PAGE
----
I spent all day figuring this out, but without success, so hopefully I can get some help here: I have Ubuntu 13.10 VPS server with nginx, PHP 5 and MariaDB installed.

I created custom system user (for example "myuser") which I use for connecting through SFTP to my server. In my user home directory I created "public_html" dir for my web root.

What I am trying to accomplish is that if I copy my files through SFTP (or rsync as well) they will be working not only with my user, but also with the PHP/server.

For example if I install WP it has no permissions to write in files as I am the owner of them. (therefore cannot upload files, install themes, plugins etc.) However this is not a WP problem, but overall user/group/permission setup problem

I was playing around with directory sgid, umask, assigning myself to www-data etc. but cannot find the right way to do this. (without manually chmod my files) For example on my ex-shared hosting I just uploaded a file where I am the owner and there is no problem with permissions. Running nginx/php under my user I consider as not secure.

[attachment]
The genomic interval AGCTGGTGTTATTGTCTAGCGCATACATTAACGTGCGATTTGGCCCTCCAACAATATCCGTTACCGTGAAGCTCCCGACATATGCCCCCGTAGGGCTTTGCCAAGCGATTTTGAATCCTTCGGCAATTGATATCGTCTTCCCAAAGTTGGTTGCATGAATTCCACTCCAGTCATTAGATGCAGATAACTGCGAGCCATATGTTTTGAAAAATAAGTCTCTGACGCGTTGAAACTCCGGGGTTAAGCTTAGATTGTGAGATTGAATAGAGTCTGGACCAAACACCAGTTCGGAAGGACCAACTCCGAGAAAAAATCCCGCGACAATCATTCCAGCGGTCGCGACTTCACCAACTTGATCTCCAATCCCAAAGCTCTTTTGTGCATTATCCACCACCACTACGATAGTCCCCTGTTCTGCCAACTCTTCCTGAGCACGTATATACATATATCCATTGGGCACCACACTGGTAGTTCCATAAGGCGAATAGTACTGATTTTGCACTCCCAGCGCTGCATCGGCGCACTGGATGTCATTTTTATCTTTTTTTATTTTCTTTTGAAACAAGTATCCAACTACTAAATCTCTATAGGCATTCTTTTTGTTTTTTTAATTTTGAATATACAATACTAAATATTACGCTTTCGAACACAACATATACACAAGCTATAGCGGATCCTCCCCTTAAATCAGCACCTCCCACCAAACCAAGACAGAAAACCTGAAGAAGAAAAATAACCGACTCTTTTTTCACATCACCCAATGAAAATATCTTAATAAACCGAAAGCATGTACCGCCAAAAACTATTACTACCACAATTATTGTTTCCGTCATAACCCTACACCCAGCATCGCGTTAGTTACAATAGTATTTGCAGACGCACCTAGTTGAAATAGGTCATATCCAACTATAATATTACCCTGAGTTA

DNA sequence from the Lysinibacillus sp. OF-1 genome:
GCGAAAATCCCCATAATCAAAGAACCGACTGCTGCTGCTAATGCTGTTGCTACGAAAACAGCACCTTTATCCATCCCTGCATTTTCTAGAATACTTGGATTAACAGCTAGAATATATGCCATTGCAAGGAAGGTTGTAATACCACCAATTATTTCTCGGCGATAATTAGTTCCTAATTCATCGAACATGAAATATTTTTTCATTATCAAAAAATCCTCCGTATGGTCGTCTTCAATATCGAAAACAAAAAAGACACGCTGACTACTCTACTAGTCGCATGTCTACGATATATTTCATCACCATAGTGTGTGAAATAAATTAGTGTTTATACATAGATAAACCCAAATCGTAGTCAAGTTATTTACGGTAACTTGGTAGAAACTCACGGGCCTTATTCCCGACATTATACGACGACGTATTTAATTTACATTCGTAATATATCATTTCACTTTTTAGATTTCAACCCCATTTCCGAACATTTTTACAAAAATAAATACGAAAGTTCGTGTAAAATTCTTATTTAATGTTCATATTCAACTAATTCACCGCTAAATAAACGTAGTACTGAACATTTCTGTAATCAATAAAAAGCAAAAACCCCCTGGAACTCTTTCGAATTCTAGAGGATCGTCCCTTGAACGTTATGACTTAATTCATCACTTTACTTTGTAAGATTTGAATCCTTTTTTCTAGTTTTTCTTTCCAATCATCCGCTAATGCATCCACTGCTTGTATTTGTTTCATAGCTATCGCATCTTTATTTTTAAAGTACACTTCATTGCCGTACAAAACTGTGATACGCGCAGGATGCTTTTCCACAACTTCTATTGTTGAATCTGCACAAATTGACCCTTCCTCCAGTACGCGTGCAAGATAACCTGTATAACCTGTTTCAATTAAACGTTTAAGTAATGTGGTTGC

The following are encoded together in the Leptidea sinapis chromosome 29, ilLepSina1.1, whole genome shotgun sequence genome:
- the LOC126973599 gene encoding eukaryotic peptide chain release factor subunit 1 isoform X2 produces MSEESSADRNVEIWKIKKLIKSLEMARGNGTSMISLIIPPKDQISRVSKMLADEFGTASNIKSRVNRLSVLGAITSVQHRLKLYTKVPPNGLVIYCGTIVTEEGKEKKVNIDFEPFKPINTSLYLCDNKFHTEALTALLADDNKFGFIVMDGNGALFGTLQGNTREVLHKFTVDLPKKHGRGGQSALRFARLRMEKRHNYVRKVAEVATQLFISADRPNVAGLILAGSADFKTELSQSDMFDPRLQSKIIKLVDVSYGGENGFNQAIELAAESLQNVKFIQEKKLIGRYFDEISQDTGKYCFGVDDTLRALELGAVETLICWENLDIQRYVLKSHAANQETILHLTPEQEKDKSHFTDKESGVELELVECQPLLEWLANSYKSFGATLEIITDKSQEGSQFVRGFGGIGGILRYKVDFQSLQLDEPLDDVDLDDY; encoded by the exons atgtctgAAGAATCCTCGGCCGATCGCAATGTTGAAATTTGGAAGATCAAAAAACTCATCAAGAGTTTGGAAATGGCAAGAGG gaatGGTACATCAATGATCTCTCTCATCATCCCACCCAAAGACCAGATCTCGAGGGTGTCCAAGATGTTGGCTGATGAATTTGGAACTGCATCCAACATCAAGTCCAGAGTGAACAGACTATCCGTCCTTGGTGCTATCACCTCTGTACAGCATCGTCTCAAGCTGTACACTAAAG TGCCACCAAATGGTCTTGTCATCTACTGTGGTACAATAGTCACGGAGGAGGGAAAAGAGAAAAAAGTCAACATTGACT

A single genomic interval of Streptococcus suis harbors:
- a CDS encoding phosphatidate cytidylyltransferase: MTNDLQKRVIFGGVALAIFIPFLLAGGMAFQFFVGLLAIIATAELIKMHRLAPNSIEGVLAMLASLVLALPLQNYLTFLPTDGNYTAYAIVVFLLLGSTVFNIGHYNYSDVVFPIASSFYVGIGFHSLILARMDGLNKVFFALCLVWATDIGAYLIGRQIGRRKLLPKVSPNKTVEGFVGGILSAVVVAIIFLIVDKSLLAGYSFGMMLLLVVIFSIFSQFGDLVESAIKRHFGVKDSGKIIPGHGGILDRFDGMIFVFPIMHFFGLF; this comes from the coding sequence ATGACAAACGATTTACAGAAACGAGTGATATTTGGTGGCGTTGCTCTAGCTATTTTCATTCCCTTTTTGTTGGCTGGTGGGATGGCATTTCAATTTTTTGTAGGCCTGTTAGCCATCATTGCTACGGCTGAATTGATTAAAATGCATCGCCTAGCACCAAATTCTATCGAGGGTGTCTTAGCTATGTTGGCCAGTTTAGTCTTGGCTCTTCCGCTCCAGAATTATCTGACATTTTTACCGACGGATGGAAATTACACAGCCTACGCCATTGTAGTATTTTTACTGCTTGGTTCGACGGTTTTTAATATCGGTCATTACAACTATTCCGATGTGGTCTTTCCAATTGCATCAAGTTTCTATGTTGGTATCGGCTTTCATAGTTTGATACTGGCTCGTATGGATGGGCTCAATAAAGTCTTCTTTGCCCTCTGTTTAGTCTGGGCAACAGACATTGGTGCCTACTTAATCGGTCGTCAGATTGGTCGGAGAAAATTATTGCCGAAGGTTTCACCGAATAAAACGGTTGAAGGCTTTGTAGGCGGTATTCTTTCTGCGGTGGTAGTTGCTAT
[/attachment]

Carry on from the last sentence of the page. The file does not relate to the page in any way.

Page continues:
Please help me with this issue - I need a stable and secure option.

P.S. I know I can chmod my files after I upload/create them, but this is not a solution as it is very time consuming/overhelming. I need to automate this process and I believe there is a proper solution.

1 Answer 1


Making sure I understand your question correctly ...

You are uploading files to your server as user myuser into /home/myuser/public_html/, and they are appearing with permissions -rw-------. Then your webserver (running as www-data) cannot access those files because it does not have permission?

One approach is to set the umask for myuser to something more permissive, such as 0022. (You can add this in your .bashrc with the simple line umask 0022.) This will make all new files and directories created by myuser available for read and execute by all users on the system, including www-data. (Of course, that might be too permissive for you, in which case you'll have to come up with something more involved.)

Now, a Google search for "sftp umask" will point out that this suggestion will not always work straight out of the box. It depends on how the FTP daemon is configured on your machine and how you're connecting to it. For example, it could be that your SFTP connections will not read your .bashrc file, so you'll have to find another way of getting the umask to apply to your connections -- or use another file transfer method, such as scp.

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